'Connected' Streetlight Replacement Begins in Syracuse Promising Economic Benefits

Jul 5, 2019

The new LED streetlights (R) don't look too different from the old ones (L). The ciyt has started to replace all streetlights to save electricity and start a citywide connected network.
Credit Chris Bolt/WAER News / WAER FM

You might have heard about the city of Syracuse plan to convert all its streetlights downtown to high efficiency LED’s with an advanced network connection between them all.  Mayor Ben Walsh confirms the work on that conversion started this week, right on Schedule.  And he continues to tout the benefits of the system. 


The simplest reason is cost and energy savings.  He says once complete, the system will save $3 million in maintenance and electricity.  But the economic benefits could be greater – and help Syracuse to modernize.

“When you look at the future, when you look at the new economy, it’s based on connectivity, it’s based on the internet of things.  So to establish a connected streetlight network across the entire city, which will make Syracuse the most connected city in the United States, it’s sending a message that not only do we intend to compete in the new economy, we really intend to lead in the new economy.”

The network has the ability to do simple things, such as alert city hall when lights are out.  But it can also be utilized for connected services that might interest a business.  That was one of the ways Walsh and his team sold the $38 million cost.  And he says, they’re already seeing reaction to the futuristic plan.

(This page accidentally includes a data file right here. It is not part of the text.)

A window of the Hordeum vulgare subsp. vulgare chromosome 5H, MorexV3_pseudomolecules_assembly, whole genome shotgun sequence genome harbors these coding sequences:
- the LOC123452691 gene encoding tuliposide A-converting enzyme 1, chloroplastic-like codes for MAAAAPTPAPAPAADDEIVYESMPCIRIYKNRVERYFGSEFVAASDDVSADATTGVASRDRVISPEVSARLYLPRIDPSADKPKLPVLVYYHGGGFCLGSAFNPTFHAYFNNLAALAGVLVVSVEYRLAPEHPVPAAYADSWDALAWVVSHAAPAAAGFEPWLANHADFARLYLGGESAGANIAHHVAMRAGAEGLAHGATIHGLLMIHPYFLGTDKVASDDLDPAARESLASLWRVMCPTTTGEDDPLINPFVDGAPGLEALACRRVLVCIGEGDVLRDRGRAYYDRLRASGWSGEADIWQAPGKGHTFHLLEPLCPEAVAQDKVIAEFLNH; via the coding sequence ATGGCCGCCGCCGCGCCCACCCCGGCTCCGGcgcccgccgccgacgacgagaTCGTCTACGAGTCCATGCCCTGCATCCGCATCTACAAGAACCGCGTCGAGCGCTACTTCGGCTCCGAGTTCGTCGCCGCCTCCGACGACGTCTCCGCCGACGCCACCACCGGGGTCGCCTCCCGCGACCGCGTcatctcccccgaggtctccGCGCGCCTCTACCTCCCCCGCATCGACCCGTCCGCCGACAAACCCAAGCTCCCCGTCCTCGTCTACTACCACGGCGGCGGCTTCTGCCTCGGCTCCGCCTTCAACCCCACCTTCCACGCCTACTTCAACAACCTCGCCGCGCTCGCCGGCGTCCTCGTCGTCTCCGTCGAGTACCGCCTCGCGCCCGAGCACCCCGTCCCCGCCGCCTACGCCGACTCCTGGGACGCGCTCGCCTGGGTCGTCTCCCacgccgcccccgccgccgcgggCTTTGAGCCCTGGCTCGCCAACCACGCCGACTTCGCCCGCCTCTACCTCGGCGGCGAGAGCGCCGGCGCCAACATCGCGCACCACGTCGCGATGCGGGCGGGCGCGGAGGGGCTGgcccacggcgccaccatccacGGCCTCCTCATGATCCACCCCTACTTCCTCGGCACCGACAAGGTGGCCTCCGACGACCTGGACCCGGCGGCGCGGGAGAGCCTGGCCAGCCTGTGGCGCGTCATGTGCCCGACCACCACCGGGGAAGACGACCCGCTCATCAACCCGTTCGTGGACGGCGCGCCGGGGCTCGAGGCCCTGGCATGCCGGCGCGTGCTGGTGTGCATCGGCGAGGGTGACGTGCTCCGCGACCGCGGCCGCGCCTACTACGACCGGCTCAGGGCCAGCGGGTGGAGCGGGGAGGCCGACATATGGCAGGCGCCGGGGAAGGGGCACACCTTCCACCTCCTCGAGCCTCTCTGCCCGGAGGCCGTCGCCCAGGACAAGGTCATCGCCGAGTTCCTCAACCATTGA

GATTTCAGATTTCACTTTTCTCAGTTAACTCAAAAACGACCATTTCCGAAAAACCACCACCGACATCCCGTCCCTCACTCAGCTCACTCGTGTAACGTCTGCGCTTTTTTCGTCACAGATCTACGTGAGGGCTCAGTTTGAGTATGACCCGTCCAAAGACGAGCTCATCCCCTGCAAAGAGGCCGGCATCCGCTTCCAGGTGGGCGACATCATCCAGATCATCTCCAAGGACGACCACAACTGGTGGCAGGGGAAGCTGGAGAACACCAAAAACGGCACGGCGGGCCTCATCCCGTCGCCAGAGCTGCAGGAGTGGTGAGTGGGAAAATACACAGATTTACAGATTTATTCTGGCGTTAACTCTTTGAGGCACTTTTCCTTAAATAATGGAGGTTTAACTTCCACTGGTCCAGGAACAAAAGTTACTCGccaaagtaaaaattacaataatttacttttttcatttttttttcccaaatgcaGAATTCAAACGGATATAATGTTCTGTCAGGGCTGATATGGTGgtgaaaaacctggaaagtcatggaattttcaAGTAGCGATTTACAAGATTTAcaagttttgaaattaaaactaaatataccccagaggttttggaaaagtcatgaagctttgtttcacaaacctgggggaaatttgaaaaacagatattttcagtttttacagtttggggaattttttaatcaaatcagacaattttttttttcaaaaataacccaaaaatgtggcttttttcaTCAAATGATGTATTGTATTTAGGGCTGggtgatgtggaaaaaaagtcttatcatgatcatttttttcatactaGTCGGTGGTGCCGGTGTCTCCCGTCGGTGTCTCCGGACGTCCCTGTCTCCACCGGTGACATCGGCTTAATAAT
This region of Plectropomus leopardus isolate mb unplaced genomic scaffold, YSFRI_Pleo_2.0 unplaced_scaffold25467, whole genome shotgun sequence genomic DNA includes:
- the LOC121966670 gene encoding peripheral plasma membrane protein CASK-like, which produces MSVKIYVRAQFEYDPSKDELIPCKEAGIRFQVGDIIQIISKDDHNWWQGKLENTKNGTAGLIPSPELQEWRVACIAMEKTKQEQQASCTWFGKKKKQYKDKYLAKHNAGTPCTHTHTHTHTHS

“We’ve had numerous conversations with local tech companies that are excited about the technology.  We would not have had the opportunity to negotiate an agreement for 5-G with Verizon if it wasn’t for us taking this step.  So, yes, the private-sector interest in partnerships have begun to follow and we think will continue to follow this investment.”

If you look closely at the new lights, such as this one on South Salina Street, you can see "LED" which draws significantly less electricity, and should be brighter and more trouble free.
Credit Chris Bolt/WAER News / WAER FM

The street light conversion is starting on Syracuse’s south reaches, in the Valley, and Walsh says crews will work Northward.  They can change out about three-thousand lights a month … finishing the job next spring.  The so-called “Cobra Head" lights will be switched first … then even the ornamental lights that are downtown and in other areas, will be part of the new LED connected system.

This post was updated with copy corrections.